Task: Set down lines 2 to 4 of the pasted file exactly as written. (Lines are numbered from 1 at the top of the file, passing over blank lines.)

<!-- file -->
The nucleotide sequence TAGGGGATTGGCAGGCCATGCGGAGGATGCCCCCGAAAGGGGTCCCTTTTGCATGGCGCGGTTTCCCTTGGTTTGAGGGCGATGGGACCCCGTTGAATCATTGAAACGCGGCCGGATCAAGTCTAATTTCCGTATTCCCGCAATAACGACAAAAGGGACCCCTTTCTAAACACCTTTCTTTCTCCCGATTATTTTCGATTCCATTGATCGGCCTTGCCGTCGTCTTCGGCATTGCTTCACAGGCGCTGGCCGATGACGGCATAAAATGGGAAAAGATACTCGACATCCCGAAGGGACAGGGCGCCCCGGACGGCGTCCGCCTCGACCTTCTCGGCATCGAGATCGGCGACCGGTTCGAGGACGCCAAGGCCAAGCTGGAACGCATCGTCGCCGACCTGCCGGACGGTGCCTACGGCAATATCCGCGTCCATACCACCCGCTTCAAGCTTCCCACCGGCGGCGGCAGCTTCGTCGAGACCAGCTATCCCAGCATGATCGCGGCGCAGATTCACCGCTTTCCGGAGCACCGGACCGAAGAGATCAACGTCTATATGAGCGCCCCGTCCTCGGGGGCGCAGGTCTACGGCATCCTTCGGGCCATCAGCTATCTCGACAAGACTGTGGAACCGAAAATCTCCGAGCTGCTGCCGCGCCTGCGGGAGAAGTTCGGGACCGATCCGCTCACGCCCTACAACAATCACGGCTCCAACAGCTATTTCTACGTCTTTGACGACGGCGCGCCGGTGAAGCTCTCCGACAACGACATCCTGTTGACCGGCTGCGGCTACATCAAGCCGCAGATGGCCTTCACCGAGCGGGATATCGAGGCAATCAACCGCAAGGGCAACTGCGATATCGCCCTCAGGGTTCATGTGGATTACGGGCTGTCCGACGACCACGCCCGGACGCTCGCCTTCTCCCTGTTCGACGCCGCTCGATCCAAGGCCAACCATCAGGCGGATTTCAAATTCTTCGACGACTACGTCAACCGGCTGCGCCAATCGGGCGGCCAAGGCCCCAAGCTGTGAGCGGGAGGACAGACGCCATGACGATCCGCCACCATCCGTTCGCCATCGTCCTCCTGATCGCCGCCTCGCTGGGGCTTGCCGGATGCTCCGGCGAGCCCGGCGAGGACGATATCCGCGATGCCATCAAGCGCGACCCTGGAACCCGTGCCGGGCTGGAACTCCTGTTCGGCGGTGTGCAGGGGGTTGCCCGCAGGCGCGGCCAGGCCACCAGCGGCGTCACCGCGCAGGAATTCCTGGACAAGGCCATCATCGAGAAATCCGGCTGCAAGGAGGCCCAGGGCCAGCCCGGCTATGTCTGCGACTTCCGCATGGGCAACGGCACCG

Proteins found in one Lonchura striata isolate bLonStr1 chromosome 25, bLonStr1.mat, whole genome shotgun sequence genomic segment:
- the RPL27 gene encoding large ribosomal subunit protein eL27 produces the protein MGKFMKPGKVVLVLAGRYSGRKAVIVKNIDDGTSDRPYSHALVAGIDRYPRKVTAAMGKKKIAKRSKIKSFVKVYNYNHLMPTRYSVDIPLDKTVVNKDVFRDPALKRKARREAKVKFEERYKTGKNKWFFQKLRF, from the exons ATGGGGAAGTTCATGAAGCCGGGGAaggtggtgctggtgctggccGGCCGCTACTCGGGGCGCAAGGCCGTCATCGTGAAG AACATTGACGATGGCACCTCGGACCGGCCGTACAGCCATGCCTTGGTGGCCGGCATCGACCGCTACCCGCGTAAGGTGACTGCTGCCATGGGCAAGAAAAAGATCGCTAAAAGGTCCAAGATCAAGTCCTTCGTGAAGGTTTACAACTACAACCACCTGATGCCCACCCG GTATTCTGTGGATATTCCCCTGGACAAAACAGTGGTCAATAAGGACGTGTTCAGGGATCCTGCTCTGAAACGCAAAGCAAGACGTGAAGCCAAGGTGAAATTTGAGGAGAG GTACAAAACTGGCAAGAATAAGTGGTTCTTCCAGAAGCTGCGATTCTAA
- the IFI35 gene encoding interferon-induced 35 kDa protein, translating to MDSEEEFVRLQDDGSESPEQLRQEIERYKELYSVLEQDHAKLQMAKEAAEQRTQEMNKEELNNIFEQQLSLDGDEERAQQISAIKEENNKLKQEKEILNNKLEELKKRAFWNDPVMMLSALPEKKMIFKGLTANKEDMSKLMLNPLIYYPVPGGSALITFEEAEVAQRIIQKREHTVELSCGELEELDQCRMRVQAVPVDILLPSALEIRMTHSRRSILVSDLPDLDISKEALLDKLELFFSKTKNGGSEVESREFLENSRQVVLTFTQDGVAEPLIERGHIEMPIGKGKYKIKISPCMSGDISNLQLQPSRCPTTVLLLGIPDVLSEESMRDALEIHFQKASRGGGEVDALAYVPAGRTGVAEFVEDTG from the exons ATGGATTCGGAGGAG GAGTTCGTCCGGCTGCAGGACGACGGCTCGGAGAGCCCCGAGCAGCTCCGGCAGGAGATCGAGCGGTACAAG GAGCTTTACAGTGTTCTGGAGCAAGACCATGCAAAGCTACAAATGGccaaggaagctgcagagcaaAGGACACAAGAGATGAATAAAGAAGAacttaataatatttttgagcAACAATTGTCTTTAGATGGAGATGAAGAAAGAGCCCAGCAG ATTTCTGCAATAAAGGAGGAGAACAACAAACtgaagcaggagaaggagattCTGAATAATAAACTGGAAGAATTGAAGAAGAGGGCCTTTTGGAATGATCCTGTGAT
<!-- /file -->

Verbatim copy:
Proteins found in one Lonchura striata isolate bLonStr1 chromosome 25, bLonStr1.mat, whole genome shotgun sequence genomic segment:
- the RPL27 gene encoding large ribosomal subunit protein eL27 produces the protein MGKFMKPGKVVLVLAGRYSGRKAVIVKNIDDGTSDRPYSHALVAGIDRYPRKVTAAMGKKKIAKRSKIKSFVKVYNYNHLMPTRYSVDIPLDKTVVNKDVFRDPALKRKARREAKVKFEERYKTGKNKWFFQKLRF, from the exons ATGGGGAAGTTCATGAAGCCGGGGAaggtggtgctggtgctggccGGCCGCTACTCGGGGCGCAAGGCCGTCATCGTGAAG AACATTGACGATGGCACCTCGGACCGGCCGTACAGCCATGCCTTGGTGGCCGGCATCGACCGCTACCCGCGTAAGGTGACTGCTGCCATGGGCAAGAAAAAGATCGCTAAAAGGTCCAAGATCAAGTCCTTCGTGAAGGTTTACAACTACAACCACCTGATGCCCACCCG GTATTCTGTGGATATTCCCCTGGACAAAACAGTGGTCAATAAGGACGTGTTCAGGGATCCTGCTCTGAAACGCAAAGCAAGACGTGAAGCCAAGGTGAAATTTGAGGAGAG GTACAAAACTGGCAAGAATAAGTGGTTCTTCCAGAAGCTGCGATTCTAA
- the IFI35 gene encoding interferon-induced 35 kDa protein, translating to MDSEEEFVRLQDDGSESPEQLRQEIERYKELYSVLEQDHAKLQMAKEAAEQRTQEMNKEELNNIFEQQLSLDGDEERAQQISAIKEENNKLKQEKEILNNKLEELKKRAFWNDPVMMLSALPEKKMIFKGLTANKEDMSKLMLNPLIYYPVPGGSALITFEEAEVAQRIIQKREHTVELSCGELEELDQCRMRVQAVPVDILLPSALEIRMTHSRRSILVSDLPDLDISKEALLDKLELFFSKTKNGGSEVESREFLENSRQVVLTFTQDGVAEPLIERGHIEMPIGKGKYKIKISPCMSGDISNLQLQPSRCPTTVLLLGIPDVLSEESMRDALEIHFQKASRGGGEVDALAYVPAGRTGVAEFVEDTG from the exons ATGGATTCGGAGGAG GAGTTCGTCCGGCTGCAGGACGACGGCTCGGAGAGCCCCGAGCAGCTCCGGCAGGAGATCGAGCGGTACAAG GAGCTTTACAGTGTTCTGGAGCAAGACCATGCAAAGCTACAAATGGccaaggaagctgcagagcaaAGGACACAAGAGATGAATAAAGAAGAacttaataatatttttgagcAACAATTGTCTTTAGATGGAGATGAAGAAAGAGCCCAGCAG ATTTCTGCAATAAAGGAGGAGAACAACAAACtgaagcaggagaaggagattCTGAATAATAAACTGGAAGAATTGAAGAAGAGGGCCTTTTGGAATGATCCTGTGAT